Sunday, December 4, 2011

I'll take testicles with that

Here's a novelty; I'm going to write a vet related post, something I've not done in a while. Soon, I'll post the case of the draino burn puppy but not until we've reached full resolution and I can include all the cool photos.

My boss has a horrible habit of handing me cases to do the surgery and saying, "Oh, this one should be really easy!" I love surgery so being handed the cases is usually not a source of irritation. The being easy comment is because inevitably when he says that it turns out to be way more complicated than he expects. Then he gets antsy because it takes longer than he thinks it should. Then he gets guilty for dumping it on me and tries to help, thus only getting in the way. It's all so predictable I could choreograph a movie beforehand.

The most recent of these was a bilateral perineal hernia on a 12 year old Chihuahua with horrible dental disease, mild azotemia, and a single descended testicle. The azotemia resolved with 24 hours of fluid therapy and I then took him to surgery. My boss said that the hernias were small and only contained a little fat so they should be no problem to repair. As an aside, with my aggressive dental techniques (at least that's how my boss and staff view them), the dog had one lonely tooth left at the end of the day. Tell me what I should have done differently? The teeth were abscessed with horrible periodontal disease and most of them fell out in my hands not even qualifying as true extractions in my book...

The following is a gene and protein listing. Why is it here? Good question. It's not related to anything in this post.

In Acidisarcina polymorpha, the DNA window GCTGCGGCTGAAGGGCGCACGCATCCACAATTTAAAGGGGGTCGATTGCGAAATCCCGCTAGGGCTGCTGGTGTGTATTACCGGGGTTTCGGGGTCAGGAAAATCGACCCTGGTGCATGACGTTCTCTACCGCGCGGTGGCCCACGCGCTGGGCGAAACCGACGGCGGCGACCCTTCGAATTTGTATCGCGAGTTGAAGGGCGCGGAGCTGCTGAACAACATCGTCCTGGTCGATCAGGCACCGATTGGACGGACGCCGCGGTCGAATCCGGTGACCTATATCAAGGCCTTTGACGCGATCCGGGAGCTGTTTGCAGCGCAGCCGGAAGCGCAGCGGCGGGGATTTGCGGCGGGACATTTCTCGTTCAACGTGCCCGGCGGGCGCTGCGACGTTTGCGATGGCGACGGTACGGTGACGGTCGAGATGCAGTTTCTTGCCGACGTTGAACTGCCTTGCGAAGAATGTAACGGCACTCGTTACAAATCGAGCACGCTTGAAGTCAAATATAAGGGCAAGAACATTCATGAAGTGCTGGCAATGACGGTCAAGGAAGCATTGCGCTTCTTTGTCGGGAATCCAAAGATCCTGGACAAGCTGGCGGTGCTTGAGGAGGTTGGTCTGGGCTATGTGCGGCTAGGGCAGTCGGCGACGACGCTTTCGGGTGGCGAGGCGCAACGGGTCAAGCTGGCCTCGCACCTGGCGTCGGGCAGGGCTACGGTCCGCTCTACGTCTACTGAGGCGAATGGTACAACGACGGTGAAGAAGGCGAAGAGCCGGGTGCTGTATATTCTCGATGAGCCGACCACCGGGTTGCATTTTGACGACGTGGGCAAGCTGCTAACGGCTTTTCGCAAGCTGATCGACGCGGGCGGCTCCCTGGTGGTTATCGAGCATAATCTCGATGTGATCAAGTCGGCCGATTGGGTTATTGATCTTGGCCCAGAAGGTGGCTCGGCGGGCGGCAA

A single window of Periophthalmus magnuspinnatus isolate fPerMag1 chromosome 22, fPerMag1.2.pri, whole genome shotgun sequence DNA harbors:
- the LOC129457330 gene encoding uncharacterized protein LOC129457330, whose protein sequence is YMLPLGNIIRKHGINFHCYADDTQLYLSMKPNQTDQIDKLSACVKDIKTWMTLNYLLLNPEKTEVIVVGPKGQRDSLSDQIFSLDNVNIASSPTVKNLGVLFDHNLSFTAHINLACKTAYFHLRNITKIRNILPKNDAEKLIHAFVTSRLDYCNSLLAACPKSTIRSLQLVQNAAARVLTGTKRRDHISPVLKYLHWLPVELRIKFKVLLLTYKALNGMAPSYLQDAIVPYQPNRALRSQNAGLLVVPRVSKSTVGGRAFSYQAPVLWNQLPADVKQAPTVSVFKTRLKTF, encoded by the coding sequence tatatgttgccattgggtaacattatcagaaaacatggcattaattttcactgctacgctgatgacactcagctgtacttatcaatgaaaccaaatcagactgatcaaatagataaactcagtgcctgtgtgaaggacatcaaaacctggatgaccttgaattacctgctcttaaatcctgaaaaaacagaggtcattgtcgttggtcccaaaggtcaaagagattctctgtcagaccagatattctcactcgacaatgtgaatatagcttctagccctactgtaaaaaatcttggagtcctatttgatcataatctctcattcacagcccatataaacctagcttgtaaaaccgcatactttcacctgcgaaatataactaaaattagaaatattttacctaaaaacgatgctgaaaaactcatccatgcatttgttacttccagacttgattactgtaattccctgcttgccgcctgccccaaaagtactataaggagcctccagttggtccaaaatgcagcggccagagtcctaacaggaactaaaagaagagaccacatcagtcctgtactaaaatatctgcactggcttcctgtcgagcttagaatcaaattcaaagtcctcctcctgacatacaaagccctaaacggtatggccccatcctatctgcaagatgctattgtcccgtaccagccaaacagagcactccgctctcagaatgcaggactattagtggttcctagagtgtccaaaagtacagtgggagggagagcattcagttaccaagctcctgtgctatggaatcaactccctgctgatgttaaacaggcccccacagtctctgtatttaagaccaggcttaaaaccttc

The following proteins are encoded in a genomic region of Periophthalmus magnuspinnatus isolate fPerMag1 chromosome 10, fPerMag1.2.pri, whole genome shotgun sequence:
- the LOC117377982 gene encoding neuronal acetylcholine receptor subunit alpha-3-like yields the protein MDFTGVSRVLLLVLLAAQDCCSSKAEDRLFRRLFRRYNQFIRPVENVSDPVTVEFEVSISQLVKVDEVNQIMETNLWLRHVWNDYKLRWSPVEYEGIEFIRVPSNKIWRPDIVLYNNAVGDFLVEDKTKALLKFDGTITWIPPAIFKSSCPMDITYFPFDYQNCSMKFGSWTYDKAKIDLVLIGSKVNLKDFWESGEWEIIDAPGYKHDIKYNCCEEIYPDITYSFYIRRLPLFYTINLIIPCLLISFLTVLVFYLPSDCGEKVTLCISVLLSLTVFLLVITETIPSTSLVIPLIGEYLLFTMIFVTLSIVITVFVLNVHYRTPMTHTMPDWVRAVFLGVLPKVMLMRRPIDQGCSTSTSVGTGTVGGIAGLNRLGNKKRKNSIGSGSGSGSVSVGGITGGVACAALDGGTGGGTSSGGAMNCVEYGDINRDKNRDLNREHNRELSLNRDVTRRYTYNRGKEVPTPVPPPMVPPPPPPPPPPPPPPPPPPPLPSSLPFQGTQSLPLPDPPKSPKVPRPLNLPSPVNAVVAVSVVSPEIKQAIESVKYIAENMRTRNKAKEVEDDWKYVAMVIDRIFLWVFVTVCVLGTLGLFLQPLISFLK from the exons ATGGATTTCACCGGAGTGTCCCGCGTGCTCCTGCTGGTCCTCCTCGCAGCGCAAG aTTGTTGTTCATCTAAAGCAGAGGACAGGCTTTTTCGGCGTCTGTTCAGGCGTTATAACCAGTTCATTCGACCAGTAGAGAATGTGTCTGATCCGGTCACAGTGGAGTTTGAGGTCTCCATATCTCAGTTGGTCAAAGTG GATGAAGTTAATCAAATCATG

When I opened the herniated areas, the dog's guts were hanging out his rear through the incisions I created. There was also another, initially unidentified object encased in fascia and not directly connected to the intestines on the right side. The intestines appeared healthy with no evidence of damage therefore I reduced the left side and closed the hernia then moved to the right. I reduced the intestinal loops then began to carefully explore the unknown mass in an effort to identify it. If it wasn't a testicle, I really don't know what it was. The anatomy was perfect for a retained testicle although the "testicle" itself was inflamed and engorged as if it had been strangulated. I ligated the blood supply and removed the presumed testicle then finished repairing the hernia. I then proceeded to castrate the dog only to discover that he had a descended testicle and a subcutaneous testicle.

OK. I can still do routine math. One plus one plus one equals three. Wait a second!!! Three??? Three testicles? There are only supposed to be two. I'm thoroughly confused now. I dissected the "mass" and still came to the conclusion that it was a testicle. I did a touch prep that was totally useless with its ambiguity.

Yes, I have submitted it for histopath. I'll let you know what I find out..... Three?????

1 comment:

Elizabeth said...

hmm what could you have done differently, lets see take out the last tooth.. hehe no more dentals.. seems so funny to bother leaving one tooth.